NewJ: New Jerusalem is rich, beautiful, and opulent with streets of

      gold, adornment of all sorts of precious stones, the tree of life

      yielding fruits and healing leaves alongside the river of water of life.

      Ch4: A sea of glass is before the throne. John doesn't tell us any

      more about the sea of glass or its function, but it seems to be a sort

      of buffer zone or barrier between God's throne and any people there.

      NewJ: There is no sea of glass here. Conceivably, the statement "There

      was no more sea" (21:1) could be a cryptic and ambiguous way of

      pointing out the absence of the sea of glass, rather than the usual

      understanding that there is no normal sea. (That would make people

      happy who lament the lack of salmon, sushi, and surfing in heaven

      because of the absence of a sea.)

      It would be reasonable at first glance to think that all these

      differences are simply because God changes everything at the end.

      However, many of the changes from Ch4 to NewJ happen gradually and

      stepwise throughout the rest of the story, not at the end. Here are a

      couple examples:

      In Ch4, thunder, lightning, and voices come out of God's throne; in

      NewJ, the river of water of life comes out of the throne. In a brief

      scene midway in the story (14:2), John hears "a voice from heaven, as

      the voice of many waters, and as the voice of a great thunder." The

      voice of thunder is a sound from the Ch4 heaven, and the voice of many

      waters seems to be the sound of the river of water of life from NewJ.

      The voice of many waters also refers to the opening vision of the Son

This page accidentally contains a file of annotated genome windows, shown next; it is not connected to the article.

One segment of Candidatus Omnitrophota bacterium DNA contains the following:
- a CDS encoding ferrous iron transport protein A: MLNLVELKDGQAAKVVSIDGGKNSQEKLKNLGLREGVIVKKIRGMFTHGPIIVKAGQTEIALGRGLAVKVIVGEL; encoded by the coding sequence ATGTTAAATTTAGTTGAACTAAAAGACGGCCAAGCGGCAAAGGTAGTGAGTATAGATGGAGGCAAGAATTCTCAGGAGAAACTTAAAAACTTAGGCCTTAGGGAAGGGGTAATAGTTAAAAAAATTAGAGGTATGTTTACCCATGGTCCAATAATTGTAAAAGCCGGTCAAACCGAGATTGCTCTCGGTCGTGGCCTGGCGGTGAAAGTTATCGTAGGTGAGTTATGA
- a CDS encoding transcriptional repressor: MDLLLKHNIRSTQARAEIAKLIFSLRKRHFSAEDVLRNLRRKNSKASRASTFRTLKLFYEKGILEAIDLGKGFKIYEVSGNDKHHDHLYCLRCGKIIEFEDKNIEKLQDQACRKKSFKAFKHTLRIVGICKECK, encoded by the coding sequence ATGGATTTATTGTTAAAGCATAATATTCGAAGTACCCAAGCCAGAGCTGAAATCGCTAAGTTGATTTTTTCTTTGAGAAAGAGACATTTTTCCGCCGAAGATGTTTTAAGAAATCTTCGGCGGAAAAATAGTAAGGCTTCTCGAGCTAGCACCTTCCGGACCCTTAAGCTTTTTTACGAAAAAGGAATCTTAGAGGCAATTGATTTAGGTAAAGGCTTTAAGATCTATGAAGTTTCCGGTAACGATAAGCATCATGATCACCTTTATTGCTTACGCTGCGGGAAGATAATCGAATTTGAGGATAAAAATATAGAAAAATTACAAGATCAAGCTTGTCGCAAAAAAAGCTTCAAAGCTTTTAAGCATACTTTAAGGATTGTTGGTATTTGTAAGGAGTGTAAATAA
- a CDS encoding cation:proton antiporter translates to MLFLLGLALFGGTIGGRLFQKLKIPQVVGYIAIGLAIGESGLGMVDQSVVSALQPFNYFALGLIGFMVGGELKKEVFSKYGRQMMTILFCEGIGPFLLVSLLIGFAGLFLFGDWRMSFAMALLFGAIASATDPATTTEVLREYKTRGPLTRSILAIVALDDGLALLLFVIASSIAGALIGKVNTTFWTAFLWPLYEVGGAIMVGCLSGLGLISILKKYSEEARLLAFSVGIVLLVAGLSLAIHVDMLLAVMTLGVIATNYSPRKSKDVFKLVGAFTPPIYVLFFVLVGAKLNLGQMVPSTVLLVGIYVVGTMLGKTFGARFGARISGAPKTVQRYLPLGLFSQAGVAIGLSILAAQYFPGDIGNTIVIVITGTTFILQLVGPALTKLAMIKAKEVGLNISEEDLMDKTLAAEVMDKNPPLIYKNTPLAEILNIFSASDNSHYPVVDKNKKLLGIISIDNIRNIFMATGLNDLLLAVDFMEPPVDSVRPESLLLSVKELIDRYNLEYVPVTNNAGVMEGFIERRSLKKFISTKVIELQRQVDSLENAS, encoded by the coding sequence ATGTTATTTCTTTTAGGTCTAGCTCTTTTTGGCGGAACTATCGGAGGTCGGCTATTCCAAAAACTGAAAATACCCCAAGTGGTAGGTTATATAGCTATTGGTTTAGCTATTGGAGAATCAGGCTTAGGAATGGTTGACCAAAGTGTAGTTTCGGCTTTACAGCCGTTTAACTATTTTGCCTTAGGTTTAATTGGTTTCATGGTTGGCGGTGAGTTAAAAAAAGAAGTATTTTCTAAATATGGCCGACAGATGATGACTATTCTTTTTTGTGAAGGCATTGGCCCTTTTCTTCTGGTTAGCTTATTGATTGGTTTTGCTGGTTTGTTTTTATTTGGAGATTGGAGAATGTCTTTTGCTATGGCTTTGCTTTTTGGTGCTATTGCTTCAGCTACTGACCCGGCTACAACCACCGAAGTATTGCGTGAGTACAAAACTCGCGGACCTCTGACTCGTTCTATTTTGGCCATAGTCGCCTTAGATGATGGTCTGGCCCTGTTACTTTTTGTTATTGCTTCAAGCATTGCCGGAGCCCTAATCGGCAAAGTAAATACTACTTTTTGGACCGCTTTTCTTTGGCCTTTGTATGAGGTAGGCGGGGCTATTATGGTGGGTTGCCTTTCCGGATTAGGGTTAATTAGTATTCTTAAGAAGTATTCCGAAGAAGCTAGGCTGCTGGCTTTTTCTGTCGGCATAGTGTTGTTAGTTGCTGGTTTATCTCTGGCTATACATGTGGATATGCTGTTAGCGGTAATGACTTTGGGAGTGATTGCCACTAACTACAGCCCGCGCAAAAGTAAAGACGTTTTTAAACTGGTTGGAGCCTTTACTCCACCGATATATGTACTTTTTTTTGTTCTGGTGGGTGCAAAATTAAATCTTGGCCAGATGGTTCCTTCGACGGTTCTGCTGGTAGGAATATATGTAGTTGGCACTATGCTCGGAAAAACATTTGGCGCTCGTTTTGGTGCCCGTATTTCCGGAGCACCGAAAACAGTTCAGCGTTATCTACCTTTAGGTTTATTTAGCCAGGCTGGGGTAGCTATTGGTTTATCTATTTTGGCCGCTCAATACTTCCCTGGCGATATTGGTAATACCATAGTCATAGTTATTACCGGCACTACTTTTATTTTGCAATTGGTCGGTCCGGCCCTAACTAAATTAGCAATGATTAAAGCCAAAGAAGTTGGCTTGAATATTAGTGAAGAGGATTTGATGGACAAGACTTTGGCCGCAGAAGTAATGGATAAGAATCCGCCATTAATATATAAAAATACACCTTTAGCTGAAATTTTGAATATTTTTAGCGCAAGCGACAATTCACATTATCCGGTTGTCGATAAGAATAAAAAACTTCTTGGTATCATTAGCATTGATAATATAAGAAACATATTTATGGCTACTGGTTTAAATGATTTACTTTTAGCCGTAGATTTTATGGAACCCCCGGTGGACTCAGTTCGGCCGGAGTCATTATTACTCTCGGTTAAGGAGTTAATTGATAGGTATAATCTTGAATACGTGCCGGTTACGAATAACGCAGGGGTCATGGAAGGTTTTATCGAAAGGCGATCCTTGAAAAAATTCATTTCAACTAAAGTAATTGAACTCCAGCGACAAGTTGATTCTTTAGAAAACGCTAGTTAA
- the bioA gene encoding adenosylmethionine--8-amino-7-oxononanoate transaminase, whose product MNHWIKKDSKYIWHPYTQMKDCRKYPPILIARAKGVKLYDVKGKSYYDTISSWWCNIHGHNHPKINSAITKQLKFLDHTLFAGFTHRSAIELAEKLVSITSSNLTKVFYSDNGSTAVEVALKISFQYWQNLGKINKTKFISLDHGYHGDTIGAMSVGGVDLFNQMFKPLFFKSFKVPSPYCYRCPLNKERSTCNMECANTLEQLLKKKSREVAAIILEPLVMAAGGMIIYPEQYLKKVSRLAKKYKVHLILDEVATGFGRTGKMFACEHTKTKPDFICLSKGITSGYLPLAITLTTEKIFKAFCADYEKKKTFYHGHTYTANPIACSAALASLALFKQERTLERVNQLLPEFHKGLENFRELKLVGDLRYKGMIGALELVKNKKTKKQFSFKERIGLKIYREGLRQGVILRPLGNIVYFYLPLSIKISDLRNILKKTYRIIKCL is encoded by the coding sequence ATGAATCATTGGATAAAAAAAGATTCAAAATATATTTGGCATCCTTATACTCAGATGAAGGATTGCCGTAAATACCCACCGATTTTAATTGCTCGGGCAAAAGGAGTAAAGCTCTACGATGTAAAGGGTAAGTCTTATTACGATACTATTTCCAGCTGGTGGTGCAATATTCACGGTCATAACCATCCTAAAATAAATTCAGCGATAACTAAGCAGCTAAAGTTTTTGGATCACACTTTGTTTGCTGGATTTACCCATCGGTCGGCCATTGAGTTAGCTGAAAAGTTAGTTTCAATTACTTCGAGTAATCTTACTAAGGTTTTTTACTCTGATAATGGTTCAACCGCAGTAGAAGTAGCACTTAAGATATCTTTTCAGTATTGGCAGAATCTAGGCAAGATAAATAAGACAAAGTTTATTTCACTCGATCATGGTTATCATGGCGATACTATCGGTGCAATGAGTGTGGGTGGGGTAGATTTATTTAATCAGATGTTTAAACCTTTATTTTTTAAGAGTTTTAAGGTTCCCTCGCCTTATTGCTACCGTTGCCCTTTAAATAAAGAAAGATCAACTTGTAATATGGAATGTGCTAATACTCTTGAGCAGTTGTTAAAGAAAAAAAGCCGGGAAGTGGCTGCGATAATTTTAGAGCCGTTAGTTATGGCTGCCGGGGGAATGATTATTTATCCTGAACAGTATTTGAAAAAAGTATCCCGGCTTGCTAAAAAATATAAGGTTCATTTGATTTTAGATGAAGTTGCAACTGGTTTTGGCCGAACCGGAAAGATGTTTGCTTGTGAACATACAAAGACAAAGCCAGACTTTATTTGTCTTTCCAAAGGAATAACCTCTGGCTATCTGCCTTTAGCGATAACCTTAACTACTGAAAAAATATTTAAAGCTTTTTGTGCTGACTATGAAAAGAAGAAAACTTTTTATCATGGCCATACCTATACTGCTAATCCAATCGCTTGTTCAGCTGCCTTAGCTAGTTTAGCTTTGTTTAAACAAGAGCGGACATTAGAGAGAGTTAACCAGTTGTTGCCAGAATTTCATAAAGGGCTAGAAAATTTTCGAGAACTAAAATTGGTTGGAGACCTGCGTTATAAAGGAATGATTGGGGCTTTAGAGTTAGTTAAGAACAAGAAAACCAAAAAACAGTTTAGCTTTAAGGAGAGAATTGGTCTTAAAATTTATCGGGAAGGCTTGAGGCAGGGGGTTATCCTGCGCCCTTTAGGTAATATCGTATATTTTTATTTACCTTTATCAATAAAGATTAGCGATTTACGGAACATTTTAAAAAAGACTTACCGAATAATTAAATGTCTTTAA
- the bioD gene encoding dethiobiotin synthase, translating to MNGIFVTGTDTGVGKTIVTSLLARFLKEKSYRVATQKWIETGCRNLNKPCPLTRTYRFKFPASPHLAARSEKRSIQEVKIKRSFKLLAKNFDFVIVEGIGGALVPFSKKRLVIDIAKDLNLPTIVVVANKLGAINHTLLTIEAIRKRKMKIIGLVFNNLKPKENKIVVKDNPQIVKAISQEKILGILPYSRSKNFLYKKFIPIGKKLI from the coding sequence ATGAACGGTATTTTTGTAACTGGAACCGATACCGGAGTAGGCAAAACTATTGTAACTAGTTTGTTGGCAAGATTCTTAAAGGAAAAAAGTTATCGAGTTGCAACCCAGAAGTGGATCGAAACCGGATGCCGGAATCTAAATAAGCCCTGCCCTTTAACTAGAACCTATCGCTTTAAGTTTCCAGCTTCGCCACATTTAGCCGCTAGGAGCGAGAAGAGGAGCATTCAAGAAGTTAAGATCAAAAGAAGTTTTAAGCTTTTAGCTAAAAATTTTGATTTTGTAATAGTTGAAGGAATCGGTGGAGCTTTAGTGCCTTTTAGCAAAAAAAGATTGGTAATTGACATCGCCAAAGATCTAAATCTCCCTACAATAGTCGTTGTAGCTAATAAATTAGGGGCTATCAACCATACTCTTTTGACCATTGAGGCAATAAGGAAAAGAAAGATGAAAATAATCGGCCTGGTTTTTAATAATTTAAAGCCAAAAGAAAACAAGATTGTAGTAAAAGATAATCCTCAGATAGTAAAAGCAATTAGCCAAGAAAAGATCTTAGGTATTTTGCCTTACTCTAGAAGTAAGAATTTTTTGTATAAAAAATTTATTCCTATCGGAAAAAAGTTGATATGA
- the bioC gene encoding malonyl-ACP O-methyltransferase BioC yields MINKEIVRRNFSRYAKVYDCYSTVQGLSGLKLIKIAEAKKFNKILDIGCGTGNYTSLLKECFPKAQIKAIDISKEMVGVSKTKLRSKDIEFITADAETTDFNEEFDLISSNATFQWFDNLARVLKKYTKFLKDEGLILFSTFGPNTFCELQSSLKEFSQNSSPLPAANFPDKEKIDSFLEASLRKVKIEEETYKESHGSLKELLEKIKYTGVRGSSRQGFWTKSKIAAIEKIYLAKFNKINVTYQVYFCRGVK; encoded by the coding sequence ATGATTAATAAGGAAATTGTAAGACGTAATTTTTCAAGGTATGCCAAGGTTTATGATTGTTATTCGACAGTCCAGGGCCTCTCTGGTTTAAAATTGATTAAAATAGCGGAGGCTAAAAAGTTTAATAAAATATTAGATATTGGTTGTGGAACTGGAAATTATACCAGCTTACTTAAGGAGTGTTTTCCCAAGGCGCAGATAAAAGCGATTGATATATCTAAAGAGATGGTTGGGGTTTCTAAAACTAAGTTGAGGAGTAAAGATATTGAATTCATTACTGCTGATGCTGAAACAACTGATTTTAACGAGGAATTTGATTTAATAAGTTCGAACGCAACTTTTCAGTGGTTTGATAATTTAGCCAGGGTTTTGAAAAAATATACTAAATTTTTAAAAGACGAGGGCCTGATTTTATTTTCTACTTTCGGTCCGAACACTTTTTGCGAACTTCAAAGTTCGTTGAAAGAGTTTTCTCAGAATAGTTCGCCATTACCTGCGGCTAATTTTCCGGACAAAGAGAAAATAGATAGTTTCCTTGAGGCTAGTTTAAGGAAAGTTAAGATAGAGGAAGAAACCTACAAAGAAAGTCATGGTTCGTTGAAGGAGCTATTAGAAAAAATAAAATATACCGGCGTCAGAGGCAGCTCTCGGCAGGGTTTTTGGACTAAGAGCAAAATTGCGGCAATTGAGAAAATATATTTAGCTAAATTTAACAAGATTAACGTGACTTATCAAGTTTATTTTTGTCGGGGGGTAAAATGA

of Man in 1:15, but since Jesus is closely associated with living

      water and water of life, this is an additional connection to the river

      of water of life. So, at this point midway in the story, John hears a

      mixture of sounds from Ch4 and from NewJ, indicating a gradual or

      stepwise change.

      There is a whole sequence of changes in the lists that include thunder

      and lightning. 4:5 has thunder, lightning, and voices. 8:5 (the

      seventh seal) adds an earthquake to the list and changes voices to

      noises. 11:19 adds hail to the list. 16:18 makes the earthquake the

      greatest earthquake ever and 16:21 seems to make the hail even greater

      than the previous hail. However, it isn't obvious how this sequence

      then leads to the river of water of life.

      Another transitional element: In Ch4 there is the sea of glass

      separating people from God, and there is no sea of glass in NewJ. In a

      brief, odd scene (15:2-4) in the middle of the story, people are

      standing on a sea of glass, mingled with fire. The story doesn't say

      that this is the same sea of glass as in Ch4, but where else have you

      ever heard of a sea of glass? These people seem to me to be crossing

      the sea of glass to get closer to God; when they get across it, then

      there is no more sea of glass separating them from God.

      One more side point about the sea of glass: Could it be a divided and

      very subtle Biblical allusion? In Ch4, John sees across the sea of

      glass to God and His throne ("Now we see through a glass, darkly...")

      and in NewJ people see His face ("but then face to face").

      So, what do you all think? Has all this been examined and explained

      and I just didn't get the memo? Does it mean anything at all? I have

      my ideas about it all and have written some about it, but I kind of

      want to see what you have to say.

      David Brubaker

      [Non-text portions of this message have been removed]